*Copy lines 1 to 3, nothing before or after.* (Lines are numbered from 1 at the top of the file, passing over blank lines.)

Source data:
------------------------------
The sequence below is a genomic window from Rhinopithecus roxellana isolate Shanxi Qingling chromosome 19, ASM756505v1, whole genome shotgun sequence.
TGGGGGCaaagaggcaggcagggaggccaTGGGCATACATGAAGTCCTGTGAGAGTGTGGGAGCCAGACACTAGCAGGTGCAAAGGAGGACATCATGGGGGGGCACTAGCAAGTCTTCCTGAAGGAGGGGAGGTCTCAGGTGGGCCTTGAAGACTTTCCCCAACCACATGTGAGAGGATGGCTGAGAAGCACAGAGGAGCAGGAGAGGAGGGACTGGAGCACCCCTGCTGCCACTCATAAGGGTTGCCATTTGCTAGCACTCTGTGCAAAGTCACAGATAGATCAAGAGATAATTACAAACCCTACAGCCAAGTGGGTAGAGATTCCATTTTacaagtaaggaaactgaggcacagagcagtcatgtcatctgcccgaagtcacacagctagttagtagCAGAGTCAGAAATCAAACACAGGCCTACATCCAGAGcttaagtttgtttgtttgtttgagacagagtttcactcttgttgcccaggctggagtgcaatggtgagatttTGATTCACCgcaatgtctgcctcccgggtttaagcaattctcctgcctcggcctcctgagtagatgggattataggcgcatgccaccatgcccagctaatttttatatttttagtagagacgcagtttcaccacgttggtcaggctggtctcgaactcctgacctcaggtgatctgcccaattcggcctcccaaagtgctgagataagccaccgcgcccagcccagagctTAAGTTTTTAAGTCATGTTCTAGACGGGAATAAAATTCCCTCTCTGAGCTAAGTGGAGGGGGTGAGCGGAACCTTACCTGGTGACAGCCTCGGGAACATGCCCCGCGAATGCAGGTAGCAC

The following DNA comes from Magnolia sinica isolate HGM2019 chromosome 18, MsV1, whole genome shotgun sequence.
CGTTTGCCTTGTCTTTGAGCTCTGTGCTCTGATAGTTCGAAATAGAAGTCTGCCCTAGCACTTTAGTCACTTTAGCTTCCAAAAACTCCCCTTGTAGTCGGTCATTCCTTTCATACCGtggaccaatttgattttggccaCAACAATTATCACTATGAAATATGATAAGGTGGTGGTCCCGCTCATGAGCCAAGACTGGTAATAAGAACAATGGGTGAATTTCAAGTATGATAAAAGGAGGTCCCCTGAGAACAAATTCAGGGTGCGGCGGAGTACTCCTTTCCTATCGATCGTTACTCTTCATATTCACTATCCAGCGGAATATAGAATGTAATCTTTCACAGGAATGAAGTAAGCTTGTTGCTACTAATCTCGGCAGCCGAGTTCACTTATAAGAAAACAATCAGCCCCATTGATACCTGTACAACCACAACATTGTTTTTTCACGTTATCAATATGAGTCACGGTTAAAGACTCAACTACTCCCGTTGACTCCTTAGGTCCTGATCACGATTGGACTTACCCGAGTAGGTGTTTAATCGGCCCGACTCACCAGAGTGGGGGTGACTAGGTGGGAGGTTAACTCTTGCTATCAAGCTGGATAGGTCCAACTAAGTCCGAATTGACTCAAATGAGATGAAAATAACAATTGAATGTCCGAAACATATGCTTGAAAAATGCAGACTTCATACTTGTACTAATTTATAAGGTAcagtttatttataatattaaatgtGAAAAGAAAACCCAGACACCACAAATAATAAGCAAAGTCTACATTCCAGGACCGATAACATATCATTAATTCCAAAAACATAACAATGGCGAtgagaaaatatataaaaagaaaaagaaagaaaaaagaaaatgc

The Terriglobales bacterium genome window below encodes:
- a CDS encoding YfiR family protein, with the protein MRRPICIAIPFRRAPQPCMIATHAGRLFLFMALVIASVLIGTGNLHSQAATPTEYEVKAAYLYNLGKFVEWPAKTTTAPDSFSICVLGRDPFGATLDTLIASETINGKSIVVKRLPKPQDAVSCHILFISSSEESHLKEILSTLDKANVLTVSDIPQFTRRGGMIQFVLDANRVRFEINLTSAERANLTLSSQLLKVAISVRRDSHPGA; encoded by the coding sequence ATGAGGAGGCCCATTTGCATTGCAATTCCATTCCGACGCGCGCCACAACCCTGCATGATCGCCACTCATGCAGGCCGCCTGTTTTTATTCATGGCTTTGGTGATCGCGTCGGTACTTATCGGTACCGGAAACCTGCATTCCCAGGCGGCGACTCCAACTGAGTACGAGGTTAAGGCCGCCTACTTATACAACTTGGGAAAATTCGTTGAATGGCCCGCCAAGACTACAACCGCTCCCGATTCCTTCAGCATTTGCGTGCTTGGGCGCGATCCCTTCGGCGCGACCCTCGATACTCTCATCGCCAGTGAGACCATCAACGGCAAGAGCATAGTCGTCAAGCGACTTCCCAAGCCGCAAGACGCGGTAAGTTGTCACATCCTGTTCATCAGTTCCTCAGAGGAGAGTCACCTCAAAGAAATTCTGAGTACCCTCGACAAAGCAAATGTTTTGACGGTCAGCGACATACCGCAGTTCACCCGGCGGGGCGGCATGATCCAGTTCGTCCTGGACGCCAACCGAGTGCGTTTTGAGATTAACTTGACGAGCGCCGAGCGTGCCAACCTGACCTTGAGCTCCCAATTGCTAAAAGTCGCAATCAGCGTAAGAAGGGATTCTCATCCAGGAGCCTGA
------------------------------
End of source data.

The sequence below is a genomic window from Rhinopithecus roxellana isolate Shanxi Qingling chromosome 19, ASM756505v1, whole genome shotgun sequence.
TGGGGGCaaagaggcaggcagggaggccaTGGGCATACATGAAGTCCTGTGAGAGTGTGGGAGCCAGACACTAGCAGGTGCAAAGGAGGACATCATGGGGGGGCACTAGCAAGTCTTCCTGAAGGAGGGGAGGTCTCAGGTGGGCCTTGAAGACTTTCCCCAACCACATGTGAGAGGATGGCTGAGAAGCACAGAGGAGCAGGAGAGGAGGGACTGGAGCACCCCTGCTGCCACTCATAAGGGTTGCCATTTGCTAGCACTCTGTGCAAAGTCACAGATAGATCAAGAGATAATTACAAACCCTACAGCCAAGTGGGTAGAGATTCCATTTTacaagtaaggaaactgaggcacagagcagtcatgtcatctgcccgaagtcacacagctagttagtagCAGAGTCAGAAATCAAACACAGGCCTACATCCAGAGcttaagtttgtttgtttgtttgagacagagtttcactcttgttgcccaggctggagtgcaatggtgagatttTGATTCACCgcaatgtctgcctcccgggtttaagcaattctcctgcctcggcctcctgagtagatgggattataggcgcatgccaccatgcccagctaatttttatatttttagtagagacgcagtttcaccacgttggtcaggctggtctcgaactcctgacctcaggtgatctgcccaattcggcctcccaaagtgctgagataagccaccgcgcccagcccagagctTAAGTTTTTAAGTCATGTTCTAGACGGGAATAAAATTCCCTCTCTGAGCTAAGTGGAGGGGGTGAGCGGAACCTTACCTGGTGACAGCCTCGGGAACATGCCCCGCGAATGCAGGTAGCAC

The following DNA comes from Magnolia sinica isolate HGM2019 chromosome 18, MsV1, whole genome shotgun sequence.